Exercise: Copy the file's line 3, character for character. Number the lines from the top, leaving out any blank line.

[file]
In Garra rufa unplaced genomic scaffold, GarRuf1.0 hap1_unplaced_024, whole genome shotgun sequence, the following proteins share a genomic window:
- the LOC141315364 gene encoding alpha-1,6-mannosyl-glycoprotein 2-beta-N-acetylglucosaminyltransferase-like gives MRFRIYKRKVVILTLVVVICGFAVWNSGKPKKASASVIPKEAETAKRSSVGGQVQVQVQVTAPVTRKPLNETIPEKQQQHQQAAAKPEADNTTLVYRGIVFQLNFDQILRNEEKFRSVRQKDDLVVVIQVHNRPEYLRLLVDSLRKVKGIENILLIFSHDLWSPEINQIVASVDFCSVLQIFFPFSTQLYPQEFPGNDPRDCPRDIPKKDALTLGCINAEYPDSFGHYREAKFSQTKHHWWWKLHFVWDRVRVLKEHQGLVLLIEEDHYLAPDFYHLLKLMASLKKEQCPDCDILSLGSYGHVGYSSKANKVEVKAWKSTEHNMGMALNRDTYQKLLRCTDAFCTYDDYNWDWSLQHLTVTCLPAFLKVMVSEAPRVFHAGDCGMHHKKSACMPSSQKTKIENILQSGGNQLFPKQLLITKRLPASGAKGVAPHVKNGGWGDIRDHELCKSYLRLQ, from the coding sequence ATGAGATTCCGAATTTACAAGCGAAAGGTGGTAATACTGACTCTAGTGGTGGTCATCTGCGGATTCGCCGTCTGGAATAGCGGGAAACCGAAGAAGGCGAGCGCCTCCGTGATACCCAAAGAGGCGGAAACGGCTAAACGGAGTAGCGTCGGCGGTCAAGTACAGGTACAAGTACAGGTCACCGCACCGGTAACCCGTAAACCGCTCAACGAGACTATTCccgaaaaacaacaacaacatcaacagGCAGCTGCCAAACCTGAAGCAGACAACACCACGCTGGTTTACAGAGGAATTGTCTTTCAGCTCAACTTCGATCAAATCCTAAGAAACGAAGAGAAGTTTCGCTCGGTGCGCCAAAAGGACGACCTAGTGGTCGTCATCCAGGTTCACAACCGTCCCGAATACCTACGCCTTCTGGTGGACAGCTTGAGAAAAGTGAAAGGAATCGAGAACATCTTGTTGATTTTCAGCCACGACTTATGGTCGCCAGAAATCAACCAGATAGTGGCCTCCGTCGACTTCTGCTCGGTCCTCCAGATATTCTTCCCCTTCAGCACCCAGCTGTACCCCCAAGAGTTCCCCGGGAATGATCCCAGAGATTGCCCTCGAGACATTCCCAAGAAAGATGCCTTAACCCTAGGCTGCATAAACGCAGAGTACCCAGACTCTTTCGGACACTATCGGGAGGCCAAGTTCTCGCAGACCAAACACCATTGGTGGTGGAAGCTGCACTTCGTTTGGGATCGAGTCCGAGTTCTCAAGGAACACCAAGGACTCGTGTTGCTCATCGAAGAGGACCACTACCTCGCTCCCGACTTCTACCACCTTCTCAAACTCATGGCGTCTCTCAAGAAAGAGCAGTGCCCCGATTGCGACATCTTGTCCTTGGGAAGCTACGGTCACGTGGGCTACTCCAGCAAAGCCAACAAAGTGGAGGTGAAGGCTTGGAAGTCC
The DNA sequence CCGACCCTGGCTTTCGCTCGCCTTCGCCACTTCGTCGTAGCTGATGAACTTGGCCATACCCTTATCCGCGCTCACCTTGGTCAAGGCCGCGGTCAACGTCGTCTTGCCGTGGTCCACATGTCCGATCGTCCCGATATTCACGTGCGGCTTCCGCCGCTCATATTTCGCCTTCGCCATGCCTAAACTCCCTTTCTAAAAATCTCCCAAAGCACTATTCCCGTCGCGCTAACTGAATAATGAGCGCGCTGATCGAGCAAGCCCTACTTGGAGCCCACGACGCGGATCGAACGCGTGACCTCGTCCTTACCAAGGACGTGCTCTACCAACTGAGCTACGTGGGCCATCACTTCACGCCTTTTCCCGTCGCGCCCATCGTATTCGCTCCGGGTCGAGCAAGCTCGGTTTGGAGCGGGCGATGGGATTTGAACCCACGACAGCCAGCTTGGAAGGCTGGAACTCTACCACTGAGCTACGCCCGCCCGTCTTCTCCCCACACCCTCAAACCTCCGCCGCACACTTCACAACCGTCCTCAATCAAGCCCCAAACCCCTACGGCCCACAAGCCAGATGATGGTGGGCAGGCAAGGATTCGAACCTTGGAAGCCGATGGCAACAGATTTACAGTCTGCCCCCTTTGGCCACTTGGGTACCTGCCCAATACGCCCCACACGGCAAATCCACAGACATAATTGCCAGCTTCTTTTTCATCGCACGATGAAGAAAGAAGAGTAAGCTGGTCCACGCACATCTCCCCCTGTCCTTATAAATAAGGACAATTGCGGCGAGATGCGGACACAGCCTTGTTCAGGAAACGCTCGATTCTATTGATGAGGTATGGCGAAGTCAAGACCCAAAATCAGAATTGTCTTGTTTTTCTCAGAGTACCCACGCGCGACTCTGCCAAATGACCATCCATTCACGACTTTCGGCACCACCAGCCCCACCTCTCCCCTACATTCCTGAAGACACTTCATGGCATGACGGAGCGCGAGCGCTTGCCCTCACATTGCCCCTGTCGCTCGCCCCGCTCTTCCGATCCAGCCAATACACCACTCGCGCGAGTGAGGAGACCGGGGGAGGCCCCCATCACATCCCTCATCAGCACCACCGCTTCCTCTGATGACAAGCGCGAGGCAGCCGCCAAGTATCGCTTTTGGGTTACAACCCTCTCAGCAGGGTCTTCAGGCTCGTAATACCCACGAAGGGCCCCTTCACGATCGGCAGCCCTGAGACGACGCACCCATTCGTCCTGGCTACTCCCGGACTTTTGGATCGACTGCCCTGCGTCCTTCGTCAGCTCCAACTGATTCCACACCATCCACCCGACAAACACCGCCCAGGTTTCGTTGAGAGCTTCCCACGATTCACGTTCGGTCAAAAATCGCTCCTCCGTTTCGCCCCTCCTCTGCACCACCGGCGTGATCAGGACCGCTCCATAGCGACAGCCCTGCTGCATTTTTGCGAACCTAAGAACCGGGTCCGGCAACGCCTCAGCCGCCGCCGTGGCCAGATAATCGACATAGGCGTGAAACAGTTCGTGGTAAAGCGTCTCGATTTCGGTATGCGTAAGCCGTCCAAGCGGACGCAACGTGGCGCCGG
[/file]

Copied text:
The DNA sequence CCGACCCTGGCTTTCGCTCGCCTTCGCCACTTCGTCGTAGCTGATGAACTTGGCCATACCCTTATCCGCGCTCACCTTGGTCAAGGCCGCGGTCAACGTCGTCTTGCCGTGGTCCACATGTCCGATCGTCCCGATATTCACGTGCGGCTTCCGCCGCTCATATTTCGCCTTCGCCATGCCTAAACTCCCTTTCTAAAAATCTCCCAAAGCACTATTCCCGTCGCGCTAACTGAATAATGAGCGCGCTGATCGAGCAAGCCCTACTTGGAGCCCACGACGCGGATCGAACGCGTGACCTCGTCCTTACCAAGGACGTGCTCTACCAACTGAGCTACGTGGGCCATCACTTCACGCCTTTTCCCGTCGCGCCCATCGTATTCGCTCCGGGTCGAGCAAGCTCGGTTTGGAGCGGGCGATGGGATTTGAACCCACGACAGCCAGCTTGGAAGGCTGGAACTCTACCACTGAGCTACGCCCGCCCGTCTTCTCCCCACACCCTCAAACCTCCGCCGCACACTTCACAACCGTCCTCAATCAAGCCCCAAACCCCTACGGCCCACAAGCCAGATGATGGTGGGCAGGCAAGGATTCGAACCTTGGAAGCCGATGGCAACAGATTTACAGTCTGCCCCCTTTGGCCACTTGGGTACCTGCCCAATACGCCCCACACGGCAAATCCACAGACATAATTGCCAGCTTCTTTTTCATCGCACGATGAAGAAAGAAGAGTAAGCTGGTCCACGCACATCTCCCCCTGTCCTTATAAATAAGGACAATTGCGGCGAGATGCGGACACAGCCTTGTTCAGGAAACGCTCGATTCTATTGATGAGGTATGGCGAAGTCAAGACCCAAAATCAGAATTGTCTTGTTTTTCTCAGAGTACCCACGCGCGACTCTGCCAAATGACCATCCATTCACGACTTTCGGCACCACCAGCCCCACCTCTCCCCTACATTCCTGAAGACACTTCATGGCATGACGGAGCGCGAGCGCTTGCCCTCACATTGCCCCTGTCGCTCGCCCCGCTCTTCCGATCCAGCCAATACACCACTCGCGCGAGTGAGGAGACCGGGGGAGGCCCCCATCACATCCCTCATCAGCACCACCGCTTCCTCTGATGACAAGCGCGAGGCAGCCGCCAAGTATCGCTTTTGGGTTACAACCCTCTCAGCAGGGTCTTCAGGCTCGTAATACCCACGAAGGGCCCCTTCACGATCGGCAGCCCTGAGACGACGCACCCATTCGTCCTGGCTACTCCCGGACTTTTGGATCGACTGCCCTGCGTCCTTCGTCAGCTCCAACTGATTCCACACCATCCACCCGACAAACACCGCCCAGGTTTCGTTGAGAGCTTCCCACGATTCACGTTCGGTCAAAAATCGCTCCTCCGTTTCGCCCCTCCTCTGCACCACCGGCGTGATCAGGACCGCTCCATAGCGACAGCCCTGCTGCATTTTTGCGAACCTAAGAACCGGGTCCGGCAACGCCTCAGCCGCCGCCGTGGCCAGATAATCGACATAGGCGTGAAACAGTTCGTGGTAAAGCGTCTCGATTTCGGTATGCGTAAGCCGTCCAAGCGGACGCAACGTGGCGCCGG